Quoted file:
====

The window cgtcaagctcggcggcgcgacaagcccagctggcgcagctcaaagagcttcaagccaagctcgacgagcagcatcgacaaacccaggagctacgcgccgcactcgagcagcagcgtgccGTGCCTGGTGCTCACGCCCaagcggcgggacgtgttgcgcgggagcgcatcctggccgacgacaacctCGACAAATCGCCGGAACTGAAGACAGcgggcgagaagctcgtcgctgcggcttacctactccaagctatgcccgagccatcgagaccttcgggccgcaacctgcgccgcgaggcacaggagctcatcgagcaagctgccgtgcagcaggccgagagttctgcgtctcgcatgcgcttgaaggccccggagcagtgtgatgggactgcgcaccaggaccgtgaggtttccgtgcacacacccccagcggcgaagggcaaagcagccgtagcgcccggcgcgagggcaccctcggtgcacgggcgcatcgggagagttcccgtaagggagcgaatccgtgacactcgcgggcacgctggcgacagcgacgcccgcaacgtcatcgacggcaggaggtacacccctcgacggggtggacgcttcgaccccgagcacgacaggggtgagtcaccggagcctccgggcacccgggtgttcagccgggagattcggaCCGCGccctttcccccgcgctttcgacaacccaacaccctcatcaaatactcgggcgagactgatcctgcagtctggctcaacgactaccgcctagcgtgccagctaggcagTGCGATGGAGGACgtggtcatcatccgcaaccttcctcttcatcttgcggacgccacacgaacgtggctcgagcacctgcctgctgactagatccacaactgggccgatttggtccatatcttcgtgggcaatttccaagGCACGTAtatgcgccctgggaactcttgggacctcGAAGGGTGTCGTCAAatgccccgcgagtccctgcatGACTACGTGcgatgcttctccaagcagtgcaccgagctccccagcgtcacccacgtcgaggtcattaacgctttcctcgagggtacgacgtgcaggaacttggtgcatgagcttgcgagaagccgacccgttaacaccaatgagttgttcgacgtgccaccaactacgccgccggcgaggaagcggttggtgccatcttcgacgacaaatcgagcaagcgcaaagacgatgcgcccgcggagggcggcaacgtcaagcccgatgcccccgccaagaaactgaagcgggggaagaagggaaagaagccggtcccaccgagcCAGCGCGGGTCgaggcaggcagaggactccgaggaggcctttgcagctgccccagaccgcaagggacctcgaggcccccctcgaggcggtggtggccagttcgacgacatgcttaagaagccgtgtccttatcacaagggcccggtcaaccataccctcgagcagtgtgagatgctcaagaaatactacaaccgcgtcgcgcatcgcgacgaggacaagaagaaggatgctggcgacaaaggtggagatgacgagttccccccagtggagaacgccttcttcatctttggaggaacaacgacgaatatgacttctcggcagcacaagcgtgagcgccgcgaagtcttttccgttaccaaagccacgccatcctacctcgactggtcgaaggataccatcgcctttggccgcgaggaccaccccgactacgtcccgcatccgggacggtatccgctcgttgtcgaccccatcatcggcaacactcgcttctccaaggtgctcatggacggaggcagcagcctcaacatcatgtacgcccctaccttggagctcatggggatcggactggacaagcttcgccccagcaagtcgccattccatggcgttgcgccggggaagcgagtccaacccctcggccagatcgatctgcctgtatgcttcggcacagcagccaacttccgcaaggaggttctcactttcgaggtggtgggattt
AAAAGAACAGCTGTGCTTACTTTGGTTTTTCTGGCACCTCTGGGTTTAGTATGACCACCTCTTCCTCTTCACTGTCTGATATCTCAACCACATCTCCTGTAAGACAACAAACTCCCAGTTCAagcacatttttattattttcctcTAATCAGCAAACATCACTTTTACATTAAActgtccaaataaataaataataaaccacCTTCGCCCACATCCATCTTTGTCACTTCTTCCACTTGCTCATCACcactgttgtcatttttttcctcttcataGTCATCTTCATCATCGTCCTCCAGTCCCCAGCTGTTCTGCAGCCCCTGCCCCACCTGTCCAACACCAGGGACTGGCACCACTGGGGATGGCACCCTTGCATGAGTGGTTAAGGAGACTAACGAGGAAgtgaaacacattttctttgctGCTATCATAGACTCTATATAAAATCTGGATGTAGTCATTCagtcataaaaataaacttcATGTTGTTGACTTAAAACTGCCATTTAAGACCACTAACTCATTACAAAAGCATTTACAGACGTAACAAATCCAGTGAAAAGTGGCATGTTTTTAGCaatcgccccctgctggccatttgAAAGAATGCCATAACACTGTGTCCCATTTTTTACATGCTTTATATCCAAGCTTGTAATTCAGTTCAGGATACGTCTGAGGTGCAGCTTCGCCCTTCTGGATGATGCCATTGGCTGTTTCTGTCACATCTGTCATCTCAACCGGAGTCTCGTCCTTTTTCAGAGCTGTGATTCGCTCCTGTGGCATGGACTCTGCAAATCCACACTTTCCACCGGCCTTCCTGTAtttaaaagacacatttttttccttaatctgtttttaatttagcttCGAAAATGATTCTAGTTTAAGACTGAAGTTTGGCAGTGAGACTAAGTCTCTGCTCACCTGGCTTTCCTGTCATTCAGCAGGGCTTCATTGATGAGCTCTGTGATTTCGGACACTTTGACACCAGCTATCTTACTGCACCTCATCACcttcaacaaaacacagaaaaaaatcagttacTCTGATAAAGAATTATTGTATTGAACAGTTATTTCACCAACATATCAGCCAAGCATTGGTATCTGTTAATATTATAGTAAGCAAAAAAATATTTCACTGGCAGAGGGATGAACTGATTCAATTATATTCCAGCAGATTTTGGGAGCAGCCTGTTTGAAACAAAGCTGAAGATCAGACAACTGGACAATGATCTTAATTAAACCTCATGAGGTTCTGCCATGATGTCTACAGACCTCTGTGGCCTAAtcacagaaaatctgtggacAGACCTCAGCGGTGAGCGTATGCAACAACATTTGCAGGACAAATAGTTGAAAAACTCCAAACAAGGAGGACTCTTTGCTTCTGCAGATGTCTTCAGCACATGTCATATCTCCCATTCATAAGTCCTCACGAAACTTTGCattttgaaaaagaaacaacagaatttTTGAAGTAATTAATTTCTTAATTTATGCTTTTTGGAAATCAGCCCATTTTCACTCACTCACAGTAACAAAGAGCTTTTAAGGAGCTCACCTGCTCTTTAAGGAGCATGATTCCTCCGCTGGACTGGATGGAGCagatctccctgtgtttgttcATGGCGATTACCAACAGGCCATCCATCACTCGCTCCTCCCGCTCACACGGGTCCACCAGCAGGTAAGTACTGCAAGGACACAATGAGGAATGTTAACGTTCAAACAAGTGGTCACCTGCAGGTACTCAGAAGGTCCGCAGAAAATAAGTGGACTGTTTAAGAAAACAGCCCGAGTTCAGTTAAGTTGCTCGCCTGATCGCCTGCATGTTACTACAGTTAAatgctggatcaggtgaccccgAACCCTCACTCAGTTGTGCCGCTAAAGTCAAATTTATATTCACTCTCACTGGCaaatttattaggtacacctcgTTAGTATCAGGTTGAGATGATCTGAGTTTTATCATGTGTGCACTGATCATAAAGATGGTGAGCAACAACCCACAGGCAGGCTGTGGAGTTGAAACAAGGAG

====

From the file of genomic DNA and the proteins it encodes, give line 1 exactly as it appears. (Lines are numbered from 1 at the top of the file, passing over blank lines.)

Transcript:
The window cgtcaagctcggcggcgcgacaagcccagctggcgcagctcaaagagcttcaagccaagctcgacgagcagcatcgacaaacccaggagctacgcgccgcactcgagcagcagcgtgccGTGCCTGGTGCTCACGCCCaagcggcgggacgtgttgcgcgggagcgcatcctggccgacgacaacctCGACAAATCGCCGGAACTGAAGACAGcgggcgagaagctcgtcgctgcggcttacctactccaagctatgcccgagccatcgagaccttcgggccgcaacctgcgccgcgaggcacaggagctcatcgagcaagctgccgtgcagcaggccgagagttctgcgtctcgcatgcgcttgaaggccccggagcagtgtgatgggactgcgcaccaggaccgtgaggtttccgtgcacacacccccagcggcgaagggcaaagcagccgtagcgcccggcgcgagggcaccctcggtgcacgggcgcatcgggagagttcccgtaagggagcgaatccgtgacactcgcgggcacgctggcgacagcgacgcccgcaacgtcatcgacggcaggaggtacacccctcgacggggtggacgcttcgaccccgagcacgacaggggtgagtcaccggagcctccgggcacccgggtgttcagccgggagattcggaCCGCGccctttcccccgcgctttcgacaacccaacaccctcatcaaatactcgggcgagactgatcctgcagtctggctcaacgactaccgcctagcgtgccagctaggcagTGCGATGGAGGACgtggtcatcatccgcaaccttcctcttcatcttgcggacgccacacgaacgtggctcgagcacctgcctgctgactagatccacaactgggccgatttggtccatatcttcgtgggcaatttccaagGCACGTAtatgcgccctgggaactcttgggacctcGAAGGGTGTCGTCAAatgccccgcgagtccctgcatGACTACGTGcgatgcttctccaagcagtgcaccgagctccccagcgtcacccacgtcgaggtcattaacgctttcctcgagggtacgacgtgcaggaacttggtgcatgagcttgcgagaagccgacccgttaacaccaatgagttgttcgacgtgccaccaactacgccgccggcgaggaagcggttggtgccatcttcgacgacaaatcgagcaagcgcaaagacgatgcgcccgcggagggcggcaacgtcaagcccgatgcccccgccaagaaactgaagcgggggaagaagggaaagaagccggtcccaccgagcCAGCGCGGGTCgaggcaggcagaggactccgaggaggcctttgcagctgccccagaccgcaagggacctcgaggcccccctcgaggcggtggtggccagttcgacgacatgcttaagaagccgtgtccttatcacaagggcccggtcaaccataccctcgagcagtgtgagatgctcaagaaatactacaaccgcgtcgcgcatcgcgacgaggacaagaagaaggatgctggcgacaaaggtggagatgacgagttccccccagtggagaacgccttcttcatctttggaggaacaacgacgaatatgacttctcggcagcacaagcgtgagcgccgcgaagtcttttccgttaccaaagccacgccatcctacctcgactggtcgaaggataccatcgcctttggccgcgaggaccaccccgactacgtcccgcatccgggacggtatccgctcgttgtcgaccccatcatcggcaacactcgcttctccaaggtgctcatggacggaggcagcagcctcaacatcatgtacgcccctaccttggagctcatggggatcggactggacaagcttcgccccagcaagtcgccattccatggcgttgcgccggggaagcgagtccaacccctcggccagatcgatctgcctgtatgcttcggcacagcagccaacttccgcaaggaggttctcactttcgaggtggtgggattt